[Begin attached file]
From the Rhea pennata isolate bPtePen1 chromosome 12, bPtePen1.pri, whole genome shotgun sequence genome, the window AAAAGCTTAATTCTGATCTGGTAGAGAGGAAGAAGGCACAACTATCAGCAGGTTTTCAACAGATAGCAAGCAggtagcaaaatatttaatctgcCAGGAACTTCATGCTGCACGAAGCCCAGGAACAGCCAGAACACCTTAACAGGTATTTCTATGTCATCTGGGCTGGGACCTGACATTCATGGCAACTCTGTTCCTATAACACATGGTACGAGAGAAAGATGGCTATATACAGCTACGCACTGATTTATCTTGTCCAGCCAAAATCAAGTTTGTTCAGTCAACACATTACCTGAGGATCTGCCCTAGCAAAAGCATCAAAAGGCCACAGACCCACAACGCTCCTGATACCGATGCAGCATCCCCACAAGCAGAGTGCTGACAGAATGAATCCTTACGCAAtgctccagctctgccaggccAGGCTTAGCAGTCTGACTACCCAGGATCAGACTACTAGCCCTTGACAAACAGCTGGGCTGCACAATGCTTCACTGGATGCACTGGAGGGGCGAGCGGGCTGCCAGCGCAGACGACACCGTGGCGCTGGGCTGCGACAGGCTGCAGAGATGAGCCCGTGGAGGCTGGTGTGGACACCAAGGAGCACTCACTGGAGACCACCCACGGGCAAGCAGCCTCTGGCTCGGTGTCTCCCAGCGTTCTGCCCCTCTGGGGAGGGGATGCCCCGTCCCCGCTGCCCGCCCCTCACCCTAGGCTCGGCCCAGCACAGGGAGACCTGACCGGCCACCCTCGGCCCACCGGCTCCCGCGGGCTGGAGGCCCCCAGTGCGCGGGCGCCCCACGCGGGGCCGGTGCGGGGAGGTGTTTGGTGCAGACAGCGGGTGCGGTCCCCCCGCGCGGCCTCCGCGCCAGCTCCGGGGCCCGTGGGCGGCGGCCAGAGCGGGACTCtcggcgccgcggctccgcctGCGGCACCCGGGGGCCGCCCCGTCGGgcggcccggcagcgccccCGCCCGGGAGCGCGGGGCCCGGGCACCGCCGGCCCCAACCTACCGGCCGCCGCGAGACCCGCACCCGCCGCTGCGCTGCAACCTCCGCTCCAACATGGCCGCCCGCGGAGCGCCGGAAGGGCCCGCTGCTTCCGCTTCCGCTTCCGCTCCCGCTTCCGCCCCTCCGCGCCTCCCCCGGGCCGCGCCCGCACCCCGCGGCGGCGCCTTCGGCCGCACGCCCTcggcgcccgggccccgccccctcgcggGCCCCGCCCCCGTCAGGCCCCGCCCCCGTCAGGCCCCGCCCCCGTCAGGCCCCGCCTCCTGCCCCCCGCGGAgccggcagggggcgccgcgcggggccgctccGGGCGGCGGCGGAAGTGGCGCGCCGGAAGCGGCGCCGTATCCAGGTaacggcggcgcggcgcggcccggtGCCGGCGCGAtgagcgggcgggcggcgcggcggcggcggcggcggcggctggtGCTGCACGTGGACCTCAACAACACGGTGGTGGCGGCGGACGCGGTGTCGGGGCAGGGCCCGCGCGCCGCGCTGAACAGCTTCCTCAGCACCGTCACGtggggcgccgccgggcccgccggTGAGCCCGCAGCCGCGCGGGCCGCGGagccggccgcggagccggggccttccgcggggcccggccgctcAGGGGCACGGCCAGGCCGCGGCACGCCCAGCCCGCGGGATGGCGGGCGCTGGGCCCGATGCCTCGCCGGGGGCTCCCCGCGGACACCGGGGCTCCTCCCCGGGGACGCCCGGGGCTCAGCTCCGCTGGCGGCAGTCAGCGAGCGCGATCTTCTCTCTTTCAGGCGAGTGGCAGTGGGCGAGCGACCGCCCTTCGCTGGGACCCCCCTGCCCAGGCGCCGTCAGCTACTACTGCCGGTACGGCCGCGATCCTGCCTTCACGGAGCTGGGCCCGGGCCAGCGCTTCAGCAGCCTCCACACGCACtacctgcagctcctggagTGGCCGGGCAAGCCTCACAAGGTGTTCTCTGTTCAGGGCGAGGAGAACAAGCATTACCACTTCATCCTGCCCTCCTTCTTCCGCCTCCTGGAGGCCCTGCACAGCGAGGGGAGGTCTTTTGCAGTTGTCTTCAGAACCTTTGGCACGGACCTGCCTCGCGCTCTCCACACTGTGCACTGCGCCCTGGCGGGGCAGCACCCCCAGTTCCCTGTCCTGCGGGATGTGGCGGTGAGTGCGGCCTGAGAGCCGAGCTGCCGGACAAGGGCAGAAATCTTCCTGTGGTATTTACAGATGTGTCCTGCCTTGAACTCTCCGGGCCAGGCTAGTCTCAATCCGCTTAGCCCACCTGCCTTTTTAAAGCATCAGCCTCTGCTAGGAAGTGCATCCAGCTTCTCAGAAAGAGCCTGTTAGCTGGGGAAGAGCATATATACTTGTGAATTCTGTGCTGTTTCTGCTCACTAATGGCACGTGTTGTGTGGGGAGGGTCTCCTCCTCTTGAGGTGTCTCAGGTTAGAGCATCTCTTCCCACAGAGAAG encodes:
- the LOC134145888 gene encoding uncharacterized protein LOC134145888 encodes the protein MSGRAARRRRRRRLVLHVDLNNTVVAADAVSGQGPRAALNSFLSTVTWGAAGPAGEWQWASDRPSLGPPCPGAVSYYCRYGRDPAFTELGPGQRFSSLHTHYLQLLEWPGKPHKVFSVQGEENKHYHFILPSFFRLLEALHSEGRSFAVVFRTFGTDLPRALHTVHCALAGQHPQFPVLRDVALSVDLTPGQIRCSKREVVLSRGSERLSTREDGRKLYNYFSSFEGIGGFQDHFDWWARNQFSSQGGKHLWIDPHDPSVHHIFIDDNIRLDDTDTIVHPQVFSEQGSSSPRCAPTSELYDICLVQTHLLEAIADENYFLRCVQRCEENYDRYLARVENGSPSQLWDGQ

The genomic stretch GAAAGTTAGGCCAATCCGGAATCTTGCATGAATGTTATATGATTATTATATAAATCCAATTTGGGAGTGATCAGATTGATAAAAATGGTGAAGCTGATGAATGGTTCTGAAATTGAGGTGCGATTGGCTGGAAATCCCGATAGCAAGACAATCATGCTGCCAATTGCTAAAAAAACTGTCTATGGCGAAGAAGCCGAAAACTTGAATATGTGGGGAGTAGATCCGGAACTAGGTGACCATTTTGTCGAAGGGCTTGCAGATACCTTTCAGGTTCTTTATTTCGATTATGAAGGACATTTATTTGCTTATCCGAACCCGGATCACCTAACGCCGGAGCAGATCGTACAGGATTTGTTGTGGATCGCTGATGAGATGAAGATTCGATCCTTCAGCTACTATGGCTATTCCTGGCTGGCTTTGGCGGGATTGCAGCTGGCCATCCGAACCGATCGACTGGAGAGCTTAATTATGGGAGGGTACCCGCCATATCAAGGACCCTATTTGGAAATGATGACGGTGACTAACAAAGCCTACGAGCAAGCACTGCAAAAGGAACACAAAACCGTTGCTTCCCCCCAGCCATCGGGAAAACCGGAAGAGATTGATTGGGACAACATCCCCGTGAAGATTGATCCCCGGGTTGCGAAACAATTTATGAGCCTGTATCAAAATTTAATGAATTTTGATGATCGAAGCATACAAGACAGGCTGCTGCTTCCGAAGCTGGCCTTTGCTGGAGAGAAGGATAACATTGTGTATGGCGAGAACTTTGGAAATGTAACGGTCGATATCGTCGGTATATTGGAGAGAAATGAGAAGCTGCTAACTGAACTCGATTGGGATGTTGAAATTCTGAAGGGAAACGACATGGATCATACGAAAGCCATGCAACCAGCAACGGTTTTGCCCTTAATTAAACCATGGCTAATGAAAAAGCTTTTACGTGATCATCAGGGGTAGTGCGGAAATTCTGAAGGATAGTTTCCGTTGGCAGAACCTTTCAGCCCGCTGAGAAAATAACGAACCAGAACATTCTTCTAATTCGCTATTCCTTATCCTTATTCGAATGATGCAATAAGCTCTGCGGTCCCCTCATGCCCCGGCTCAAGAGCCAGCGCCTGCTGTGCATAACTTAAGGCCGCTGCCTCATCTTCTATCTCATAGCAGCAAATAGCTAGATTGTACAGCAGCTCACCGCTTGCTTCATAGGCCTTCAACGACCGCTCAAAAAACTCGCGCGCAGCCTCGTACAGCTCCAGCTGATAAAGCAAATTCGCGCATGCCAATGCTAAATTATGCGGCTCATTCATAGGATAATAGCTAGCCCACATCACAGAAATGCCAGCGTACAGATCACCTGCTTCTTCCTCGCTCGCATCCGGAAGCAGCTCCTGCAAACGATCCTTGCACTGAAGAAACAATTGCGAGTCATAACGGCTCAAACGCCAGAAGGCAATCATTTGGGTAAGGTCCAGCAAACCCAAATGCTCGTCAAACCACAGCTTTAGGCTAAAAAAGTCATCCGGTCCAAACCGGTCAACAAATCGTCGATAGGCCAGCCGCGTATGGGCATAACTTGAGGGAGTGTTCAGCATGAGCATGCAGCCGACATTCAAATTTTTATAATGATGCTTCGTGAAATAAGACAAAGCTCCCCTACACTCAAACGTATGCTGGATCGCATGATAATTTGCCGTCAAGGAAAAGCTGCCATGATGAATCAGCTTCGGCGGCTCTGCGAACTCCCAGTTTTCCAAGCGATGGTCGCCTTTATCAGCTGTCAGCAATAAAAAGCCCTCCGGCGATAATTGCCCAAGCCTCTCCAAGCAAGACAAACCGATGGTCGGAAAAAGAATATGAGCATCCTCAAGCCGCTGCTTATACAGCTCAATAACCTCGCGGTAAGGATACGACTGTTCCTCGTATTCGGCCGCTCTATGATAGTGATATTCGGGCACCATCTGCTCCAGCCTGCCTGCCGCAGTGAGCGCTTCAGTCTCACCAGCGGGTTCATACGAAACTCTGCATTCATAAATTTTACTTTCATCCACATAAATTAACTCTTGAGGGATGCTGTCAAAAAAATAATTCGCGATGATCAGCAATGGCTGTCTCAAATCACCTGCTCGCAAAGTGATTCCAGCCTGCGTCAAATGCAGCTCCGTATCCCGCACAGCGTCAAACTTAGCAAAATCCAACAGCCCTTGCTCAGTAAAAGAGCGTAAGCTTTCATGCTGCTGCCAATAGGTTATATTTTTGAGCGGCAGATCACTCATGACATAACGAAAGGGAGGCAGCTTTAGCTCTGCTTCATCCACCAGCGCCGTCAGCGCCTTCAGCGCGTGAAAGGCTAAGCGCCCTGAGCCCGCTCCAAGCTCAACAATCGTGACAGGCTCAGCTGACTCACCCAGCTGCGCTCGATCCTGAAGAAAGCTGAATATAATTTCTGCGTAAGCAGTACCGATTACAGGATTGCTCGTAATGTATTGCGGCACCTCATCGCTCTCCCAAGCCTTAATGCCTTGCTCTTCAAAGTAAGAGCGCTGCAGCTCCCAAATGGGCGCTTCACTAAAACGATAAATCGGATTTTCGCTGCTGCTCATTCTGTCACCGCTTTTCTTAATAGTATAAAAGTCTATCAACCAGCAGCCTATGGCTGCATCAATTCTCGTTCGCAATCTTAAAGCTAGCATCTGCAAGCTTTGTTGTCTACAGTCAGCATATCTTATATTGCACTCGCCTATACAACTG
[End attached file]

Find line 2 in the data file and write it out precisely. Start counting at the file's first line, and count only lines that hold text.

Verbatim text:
- the LOC134145888 gene encoding uncharacterized protein LOC134145888 encodes the protein MSGRAARRRRRRRLVLHVDLNNTVVAADAVSGQGPRAALNSFLSTVTWGAAGPAGEWQWASDRPSLGPPCPGAVSYYCRYGRDPAFTELGPGQRFSSLHTHYLQLLEWPGKPHKVFSVQGEENKHYHFILPSFFRLLEALHSEGRSFAVVFRTFGTDLPRALHTVHCALAGQHPQFPVLRDVALSVDLTPGQIRCSKREVVLSRGSERLSTREDGRKLYNYFSSFEGIGGFQDHFDWWARNQFSSQGGKHLWIDPHDPSVHHIFIDDNIRLDDTDTIVHPQVFSEQGSSSPRCAPTSELYDICLVQTHLLEAIADENYFLRCVQRCEENYDRYLARVENGSPSQLWDGQ